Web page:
September 17, 2007

Modeselektor - Happy Birthday!

Actually Modeselektor are excited to become cartoons. The group’s last couple of album covers are giddily aware of it. Inside the cover for Happy Birthday! and on its portly made-for-CD running-time, Modeselektor pound away with ACME anvils and beep beep through open ranges—covering the distance between bangers and ballads. Or, to be fair, it’s just bangers and ballads. That’s it.

Let’s not take away from Modeselektor’s strengths though, the pair is also good at bastardizing genres and music scenes. Their debut album wasn’t named Hello Mum! for no reason. Happy Birthday! just begs to be described in a pragmatic word like “chock-full,” but here’s an overlooked factoid—it’s the first album to be graced by one Thom Yorke which isn’t worried about being tasteful with a capital T.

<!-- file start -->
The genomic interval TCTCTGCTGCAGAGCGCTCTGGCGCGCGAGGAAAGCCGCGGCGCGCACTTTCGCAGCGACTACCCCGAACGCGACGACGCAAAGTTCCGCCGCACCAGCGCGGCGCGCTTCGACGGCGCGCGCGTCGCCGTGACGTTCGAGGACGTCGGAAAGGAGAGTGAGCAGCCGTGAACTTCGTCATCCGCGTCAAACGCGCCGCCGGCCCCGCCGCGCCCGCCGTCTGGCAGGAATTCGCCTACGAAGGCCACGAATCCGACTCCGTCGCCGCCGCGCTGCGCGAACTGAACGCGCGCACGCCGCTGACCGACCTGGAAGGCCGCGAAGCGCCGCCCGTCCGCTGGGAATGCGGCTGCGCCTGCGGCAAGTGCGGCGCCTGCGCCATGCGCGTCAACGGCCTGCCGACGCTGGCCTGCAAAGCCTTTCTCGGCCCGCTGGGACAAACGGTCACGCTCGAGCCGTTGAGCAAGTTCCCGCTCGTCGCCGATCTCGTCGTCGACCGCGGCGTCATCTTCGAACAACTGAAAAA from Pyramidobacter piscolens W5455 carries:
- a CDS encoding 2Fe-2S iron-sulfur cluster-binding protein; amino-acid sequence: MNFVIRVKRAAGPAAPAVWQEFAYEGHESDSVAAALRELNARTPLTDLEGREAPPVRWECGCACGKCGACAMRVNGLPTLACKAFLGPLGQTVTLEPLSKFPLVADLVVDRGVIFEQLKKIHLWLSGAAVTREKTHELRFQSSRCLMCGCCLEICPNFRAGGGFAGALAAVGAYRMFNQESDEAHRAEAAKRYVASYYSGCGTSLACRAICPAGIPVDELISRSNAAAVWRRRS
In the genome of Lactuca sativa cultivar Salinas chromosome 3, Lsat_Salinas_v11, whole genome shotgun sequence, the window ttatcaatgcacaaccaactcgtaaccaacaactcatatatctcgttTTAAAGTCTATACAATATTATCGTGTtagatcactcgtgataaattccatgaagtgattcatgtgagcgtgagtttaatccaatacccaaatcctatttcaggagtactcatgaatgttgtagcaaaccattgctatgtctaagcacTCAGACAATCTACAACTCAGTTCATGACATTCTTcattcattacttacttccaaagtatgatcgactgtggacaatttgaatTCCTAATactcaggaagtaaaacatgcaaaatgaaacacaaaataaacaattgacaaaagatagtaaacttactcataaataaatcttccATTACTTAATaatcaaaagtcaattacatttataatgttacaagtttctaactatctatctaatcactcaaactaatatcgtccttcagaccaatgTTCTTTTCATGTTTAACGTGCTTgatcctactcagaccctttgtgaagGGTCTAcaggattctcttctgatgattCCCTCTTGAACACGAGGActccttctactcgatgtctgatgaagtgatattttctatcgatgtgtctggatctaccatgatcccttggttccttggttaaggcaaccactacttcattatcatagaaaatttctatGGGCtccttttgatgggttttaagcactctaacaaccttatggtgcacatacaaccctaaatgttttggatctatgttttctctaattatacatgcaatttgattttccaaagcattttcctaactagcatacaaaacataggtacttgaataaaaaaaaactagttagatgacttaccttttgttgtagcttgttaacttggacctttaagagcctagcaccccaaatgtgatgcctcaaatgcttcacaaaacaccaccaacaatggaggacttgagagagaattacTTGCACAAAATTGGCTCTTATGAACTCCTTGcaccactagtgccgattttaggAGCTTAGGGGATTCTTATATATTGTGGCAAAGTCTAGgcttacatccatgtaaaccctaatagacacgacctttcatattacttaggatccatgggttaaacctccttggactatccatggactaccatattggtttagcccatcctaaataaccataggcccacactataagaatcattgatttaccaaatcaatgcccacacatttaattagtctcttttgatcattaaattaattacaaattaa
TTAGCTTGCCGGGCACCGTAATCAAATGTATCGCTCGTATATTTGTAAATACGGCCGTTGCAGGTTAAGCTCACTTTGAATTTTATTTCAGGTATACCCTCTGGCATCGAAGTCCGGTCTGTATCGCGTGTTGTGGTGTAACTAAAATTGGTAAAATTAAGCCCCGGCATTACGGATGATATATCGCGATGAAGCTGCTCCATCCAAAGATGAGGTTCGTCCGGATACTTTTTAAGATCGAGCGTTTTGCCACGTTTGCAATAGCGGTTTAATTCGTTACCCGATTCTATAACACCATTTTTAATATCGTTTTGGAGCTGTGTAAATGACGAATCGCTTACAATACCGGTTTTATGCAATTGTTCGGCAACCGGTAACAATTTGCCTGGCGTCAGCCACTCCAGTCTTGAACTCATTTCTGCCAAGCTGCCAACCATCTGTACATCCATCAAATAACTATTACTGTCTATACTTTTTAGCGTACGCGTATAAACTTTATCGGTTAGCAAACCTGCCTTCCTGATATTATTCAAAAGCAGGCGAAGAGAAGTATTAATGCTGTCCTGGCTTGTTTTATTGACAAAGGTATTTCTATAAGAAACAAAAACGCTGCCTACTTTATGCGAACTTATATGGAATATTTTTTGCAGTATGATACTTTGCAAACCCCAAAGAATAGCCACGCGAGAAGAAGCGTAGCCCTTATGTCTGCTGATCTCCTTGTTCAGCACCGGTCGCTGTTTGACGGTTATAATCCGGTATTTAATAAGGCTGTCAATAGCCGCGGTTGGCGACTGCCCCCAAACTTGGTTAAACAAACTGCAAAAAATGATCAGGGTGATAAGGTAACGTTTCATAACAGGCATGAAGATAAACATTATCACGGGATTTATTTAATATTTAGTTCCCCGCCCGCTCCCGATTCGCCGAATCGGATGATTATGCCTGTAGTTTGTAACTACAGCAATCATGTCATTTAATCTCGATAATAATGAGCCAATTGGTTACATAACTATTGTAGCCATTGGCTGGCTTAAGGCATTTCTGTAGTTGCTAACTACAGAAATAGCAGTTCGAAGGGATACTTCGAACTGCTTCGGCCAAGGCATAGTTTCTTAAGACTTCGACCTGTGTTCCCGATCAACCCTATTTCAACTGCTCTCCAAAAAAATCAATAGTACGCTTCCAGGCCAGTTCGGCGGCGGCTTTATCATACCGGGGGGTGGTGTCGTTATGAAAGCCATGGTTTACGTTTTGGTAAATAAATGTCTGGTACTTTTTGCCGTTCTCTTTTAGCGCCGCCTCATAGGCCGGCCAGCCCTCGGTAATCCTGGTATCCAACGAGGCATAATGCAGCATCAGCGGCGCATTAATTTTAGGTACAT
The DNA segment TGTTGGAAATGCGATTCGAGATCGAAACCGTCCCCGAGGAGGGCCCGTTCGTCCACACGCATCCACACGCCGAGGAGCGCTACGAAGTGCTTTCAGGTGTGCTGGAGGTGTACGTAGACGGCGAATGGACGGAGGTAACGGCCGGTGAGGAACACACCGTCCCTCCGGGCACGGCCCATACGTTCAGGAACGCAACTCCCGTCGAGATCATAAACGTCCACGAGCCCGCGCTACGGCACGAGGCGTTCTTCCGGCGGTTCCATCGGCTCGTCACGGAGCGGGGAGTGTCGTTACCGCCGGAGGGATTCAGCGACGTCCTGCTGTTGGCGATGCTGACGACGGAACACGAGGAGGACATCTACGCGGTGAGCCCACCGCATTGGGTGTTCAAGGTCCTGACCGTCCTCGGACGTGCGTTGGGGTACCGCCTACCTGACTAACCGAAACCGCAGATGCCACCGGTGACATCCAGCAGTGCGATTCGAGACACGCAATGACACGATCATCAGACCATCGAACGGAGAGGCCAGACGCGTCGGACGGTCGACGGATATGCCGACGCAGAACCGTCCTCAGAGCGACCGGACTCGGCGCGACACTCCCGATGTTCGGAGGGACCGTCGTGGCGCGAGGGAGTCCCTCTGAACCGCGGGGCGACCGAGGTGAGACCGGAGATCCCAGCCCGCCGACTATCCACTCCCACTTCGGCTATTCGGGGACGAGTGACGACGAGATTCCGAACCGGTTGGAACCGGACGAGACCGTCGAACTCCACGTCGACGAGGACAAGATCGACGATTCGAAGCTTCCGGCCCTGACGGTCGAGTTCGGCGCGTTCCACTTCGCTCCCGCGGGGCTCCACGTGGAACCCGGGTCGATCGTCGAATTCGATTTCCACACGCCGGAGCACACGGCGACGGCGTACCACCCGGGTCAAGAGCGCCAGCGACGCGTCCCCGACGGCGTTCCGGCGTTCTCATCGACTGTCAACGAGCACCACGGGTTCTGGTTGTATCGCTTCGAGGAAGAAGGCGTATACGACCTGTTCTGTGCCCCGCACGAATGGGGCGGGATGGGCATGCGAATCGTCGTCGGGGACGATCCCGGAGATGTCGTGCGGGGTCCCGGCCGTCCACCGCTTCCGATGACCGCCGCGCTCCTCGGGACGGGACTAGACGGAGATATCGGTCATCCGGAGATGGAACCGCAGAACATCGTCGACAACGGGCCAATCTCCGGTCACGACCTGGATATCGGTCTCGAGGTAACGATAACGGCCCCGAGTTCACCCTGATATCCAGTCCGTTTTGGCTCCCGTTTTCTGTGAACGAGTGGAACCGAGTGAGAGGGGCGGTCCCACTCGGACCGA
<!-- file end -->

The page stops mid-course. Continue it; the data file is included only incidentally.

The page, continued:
Being tasteless suits the band just fine. With “2000007,” it also lets them out-prefuse Prefuse 73. Not stuck explaining their exquisite band name or racial politics must be fun, because it definitely sounds a helluva lot more brash and exciting than what Scott Herren is doing these days. The track might be in the genre-netherworld between glitch-hop and euro-crunk, but it’s definitely an unabashed sequel to group’s last album opener with the French rap group TTC.

Modeselektor continue to gleefully plunder their own past as well as others for inspiration throughout the 18 tracks. One notable choice is Scooter and their Teutonic happy-hardcore schlockfest, “Hyper Hyper.” The original isn’t waiting to be rediscovered anytime soon, which makes Modeselektor’s locked-jaw and straight-faced cover even more perfect. Enlisting Otto Von Schirach for the vocal role of Wizard-gone-Return to Oz, with a couple flying monkeys in tow, “Hyper Hyper” is bound to make another generation of kids yell for hardcore all over again.